26.6. Production of documents under s 61(1): Access in ownership disputes

Date Published

In the case of an ownership dispute under s 29, it is best to allow the design to proceed to grant, at which point all documents on the file become publicly available. The s 29 proceedings can then be converted to s 51 revocation proceedings (see Dennis Gravolin and Trailer Vision Pty Ltd v Locmac Holdings Pty Ltd as trustee for Locmac Trust [2007] ADO 7, as explained at 2 and 3).

If the parties in the dispute agree on access, they can exchange documents between themselves without involving the Registrar.

If the Registrar is involved, 61 restricts which unpublished documents we can make available for inspection.

The Registrar may allow the person claiming ownership to inspect some general correspondence in the file relating to the application. But, because that person has a commercial interest in the design, they will not be allowed to see:

  • the application itself
  • the representations
  • correspondence referring to the content of the representations.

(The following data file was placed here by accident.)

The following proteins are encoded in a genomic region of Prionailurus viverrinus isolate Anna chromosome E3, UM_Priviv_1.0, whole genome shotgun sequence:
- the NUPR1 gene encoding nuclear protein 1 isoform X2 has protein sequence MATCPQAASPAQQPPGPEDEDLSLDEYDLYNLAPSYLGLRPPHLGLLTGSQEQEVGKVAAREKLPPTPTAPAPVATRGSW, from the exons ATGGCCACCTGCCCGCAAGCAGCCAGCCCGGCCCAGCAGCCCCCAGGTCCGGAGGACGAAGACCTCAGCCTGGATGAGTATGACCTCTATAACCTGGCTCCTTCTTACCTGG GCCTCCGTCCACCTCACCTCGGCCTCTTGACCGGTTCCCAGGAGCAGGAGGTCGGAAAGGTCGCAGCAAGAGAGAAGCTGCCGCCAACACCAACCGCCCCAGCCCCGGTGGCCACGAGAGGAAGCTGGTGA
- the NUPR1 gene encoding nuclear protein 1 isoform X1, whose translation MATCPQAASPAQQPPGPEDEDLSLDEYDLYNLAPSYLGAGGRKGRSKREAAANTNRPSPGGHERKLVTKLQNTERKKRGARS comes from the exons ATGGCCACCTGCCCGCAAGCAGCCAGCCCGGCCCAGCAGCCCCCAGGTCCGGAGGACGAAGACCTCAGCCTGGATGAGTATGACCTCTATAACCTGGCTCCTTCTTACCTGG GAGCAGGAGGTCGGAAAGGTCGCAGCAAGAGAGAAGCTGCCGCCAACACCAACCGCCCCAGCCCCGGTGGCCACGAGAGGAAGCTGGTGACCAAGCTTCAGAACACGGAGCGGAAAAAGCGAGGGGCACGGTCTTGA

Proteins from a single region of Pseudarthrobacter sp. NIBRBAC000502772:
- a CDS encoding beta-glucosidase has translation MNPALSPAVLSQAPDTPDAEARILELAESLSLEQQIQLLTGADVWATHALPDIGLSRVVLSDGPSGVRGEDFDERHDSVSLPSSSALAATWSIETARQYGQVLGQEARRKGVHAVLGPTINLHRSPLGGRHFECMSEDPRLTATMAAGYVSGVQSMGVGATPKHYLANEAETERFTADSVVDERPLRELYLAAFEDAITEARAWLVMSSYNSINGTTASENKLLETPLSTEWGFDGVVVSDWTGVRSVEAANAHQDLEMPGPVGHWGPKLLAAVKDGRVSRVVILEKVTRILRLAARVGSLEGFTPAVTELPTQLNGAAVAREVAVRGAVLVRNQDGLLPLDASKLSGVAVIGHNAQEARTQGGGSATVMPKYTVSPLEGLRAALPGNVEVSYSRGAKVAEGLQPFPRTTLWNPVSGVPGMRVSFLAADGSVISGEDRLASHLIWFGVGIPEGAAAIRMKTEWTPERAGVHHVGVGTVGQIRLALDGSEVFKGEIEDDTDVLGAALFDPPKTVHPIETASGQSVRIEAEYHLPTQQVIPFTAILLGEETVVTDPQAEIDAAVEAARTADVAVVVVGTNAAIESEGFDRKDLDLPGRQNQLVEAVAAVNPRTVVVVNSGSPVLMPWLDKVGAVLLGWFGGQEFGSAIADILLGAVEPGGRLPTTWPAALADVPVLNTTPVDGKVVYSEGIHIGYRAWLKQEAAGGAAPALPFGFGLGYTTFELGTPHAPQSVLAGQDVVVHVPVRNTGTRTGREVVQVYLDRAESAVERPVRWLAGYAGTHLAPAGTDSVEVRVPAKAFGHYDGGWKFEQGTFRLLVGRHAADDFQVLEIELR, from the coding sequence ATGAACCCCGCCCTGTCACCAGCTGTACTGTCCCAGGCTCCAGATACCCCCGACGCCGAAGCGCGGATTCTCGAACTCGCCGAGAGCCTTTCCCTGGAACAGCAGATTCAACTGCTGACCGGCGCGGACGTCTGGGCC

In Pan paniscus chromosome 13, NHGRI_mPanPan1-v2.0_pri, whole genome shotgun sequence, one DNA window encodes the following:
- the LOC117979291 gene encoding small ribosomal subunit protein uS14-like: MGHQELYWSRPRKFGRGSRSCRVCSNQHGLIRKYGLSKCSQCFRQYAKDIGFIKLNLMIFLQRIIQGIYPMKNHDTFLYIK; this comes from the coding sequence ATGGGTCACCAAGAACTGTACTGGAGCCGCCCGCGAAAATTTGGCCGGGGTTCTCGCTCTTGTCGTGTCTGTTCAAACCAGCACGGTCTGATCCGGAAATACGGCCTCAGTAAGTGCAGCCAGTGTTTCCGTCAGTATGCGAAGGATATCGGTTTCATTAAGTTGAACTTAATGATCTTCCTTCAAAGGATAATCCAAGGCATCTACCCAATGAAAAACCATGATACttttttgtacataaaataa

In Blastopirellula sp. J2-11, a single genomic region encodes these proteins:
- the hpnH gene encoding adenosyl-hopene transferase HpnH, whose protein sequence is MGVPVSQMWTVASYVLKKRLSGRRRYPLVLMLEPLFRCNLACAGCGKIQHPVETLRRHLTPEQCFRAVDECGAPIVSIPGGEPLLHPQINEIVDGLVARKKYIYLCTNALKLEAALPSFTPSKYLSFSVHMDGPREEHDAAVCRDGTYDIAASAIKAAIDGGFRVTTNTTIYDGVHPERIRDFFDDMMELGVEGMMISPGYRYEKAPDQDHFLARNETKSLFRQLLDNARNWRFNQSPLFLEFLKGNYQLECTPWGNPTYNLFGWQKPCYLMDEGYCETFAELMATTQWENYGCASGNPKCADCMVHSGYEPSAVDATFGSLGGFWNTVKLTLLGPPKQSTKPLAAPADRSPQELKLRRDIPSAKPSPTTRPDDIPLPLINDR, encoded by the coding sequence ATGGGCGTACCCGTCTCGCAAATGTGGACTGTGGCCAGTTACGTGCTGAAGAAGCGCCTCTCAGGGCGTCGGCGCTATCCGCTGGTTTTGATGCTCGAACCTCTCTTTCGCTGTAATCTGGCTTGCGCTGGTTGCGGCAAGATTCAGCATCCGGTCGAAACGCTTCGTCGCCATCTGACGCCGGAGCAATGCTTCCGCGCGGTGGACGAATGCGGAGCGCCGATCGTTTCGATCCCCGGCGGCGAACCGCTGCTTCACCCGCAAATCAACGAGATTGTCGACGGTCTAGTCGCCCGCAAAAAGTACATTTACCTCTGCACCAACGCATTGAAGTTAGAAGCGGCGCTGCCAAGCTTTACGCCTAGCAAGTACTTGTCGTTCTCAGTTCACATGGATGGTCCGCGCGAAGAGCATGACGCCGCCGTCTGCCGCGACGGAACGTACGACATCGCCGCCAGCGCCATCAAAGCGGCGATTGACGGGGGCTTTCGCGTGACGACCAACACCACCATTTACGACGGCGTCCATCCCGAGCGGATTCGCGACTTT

Indirect access

If the parties cannot agree to exchange documents and the Registrar has concerns about releasing them (or cannot do so because of s 61), the following approaches may be appropriate.

Report from an examiner or agreed third party

The person claiming ownership will provide the Registrar with a representation of what they allege their design to be.

An examiner or agreed third party will compare the representation of the alleged design with the designs in the application, and report whether the alleged design matches the one in the application.

The report will be given to the claimant and the design applicant (or their legal representatives) after they give appropriate undertakings about confidentiality.

(See Brisalebe v Searle 30 IPR 91, (1994) AIPC 91-088)

Inspection by legal representatives

In cases where a party in a dispute is seriously hampered in preparing their evidence because of lack of access to documents, the Registrar may allow their legal representatives to inspect the file (including evidence filed by the other party).

However, it is unlikely that the Registrar will:

  • allow the actual party to see any material that discloses the technical content of the application
  • allow the legal representative to communicate that technical content to the actual party.

To make documents available for inspection, the Registrar must be:

  • convinced that this is essential in the interests of justice
  • satisfied that there will be no breach of confidentiality.

(See Davies v Eli Lilly & Co. (1987) 1 All ER 801)

Other relevant decisions are Secton and Vortoil v Delawood and others (Supreme Court of Victoria, unpublished), Magee v Farrell (1986) AIPC 90-296 and Max-Planck-Gesellschaft zur Forderung der Wissenschaften EV & anor v Amgen Inc (1998) AIPC 91-434.

Amended Reasons

Amended Reason Date Amended